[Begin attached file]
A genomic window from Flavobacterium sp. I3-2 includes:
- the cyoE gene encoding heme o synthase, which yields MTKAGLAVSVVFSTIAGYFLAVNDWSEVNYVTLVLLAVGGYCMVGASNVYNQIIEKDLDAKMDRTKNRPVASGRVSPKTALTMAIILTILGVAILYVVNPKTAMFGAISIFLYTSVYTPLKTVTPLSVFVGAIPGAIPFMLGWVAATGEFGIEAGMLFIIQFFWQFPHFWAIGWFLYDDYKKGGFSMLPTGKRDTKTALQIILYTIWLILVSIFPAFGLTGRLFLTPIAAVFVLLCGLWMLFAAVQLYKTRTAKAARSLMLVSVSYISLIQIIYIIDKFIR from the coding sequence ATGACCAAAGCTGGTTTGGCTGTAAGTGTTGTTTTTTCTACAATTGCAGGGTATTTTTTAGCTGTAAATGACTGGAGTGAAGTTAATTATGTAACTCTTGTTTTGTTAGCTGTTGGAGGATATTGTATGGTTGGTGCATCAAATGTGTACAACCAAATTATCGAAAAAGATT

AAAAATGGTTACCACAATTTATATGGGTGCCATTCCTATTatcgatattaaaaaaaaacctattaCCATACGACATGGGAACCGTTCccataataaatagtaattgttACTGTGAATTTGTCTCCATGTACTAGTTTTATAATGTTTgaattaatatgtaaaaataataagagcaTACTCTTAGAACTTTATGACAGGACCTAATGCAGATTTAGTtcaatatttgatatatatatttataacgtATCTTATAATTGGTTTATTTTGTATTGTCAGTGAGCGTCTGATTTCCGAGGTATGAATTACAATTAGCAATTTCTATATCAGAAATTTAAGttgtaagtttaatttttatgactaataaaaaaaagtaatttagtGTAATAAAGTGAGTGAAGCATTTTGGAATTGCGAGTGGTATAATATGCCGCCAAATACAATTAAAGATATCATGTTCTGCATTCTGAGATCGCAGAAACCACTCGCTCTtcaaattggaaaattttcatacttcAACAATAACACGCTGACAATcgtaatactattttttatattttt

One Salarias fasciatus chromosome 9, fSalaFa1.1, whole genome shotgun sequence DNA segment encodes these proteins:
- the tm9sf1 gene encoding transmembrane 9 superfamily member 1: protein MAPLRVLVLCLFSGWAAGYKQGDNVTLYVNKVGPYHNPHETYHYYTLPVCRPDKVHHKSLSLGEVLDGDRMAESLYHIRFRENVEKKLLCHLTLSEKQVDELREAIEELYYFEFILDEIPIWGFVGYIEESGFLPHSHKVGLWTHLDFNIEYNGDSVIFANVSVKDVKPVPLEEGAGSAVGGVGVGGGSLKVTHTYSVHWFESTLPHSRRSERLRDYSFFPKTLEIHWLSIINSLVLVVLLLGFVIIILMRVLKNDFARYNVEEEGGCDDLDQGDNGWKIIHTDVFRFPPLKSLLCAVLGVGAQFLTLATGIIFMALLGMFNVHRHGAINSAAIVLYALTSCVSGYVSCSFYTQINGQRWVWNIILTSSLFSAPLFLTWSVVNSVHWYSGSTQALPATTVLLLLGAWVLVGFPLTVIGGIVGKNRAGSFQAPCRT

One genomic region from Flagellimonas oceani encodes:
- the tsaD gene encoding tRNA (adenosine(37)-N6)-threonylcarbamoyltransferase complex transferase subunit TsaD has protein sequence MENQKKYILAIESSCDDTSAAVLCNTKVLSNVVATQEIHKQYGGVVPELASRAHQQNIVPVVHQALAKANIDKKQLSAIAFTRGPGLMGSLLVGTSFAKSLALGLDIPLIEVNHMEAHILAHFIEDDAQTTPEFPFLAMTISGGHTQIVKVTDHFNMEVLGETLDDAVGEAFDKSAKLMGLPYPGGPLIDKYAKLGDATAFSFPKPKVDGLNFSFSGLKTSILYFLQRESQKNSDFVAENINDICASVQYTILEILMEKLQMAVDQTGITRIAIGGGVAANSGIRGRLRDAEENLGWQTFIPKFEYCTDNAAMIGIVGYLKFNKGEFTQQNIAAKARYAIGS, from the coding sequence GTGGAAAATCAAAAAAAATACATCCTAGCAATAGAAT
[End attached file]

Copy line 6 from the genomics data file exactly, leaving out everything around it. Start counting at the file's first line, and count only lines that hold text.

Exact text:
One genomic region from Flagellimonas oceani encodes: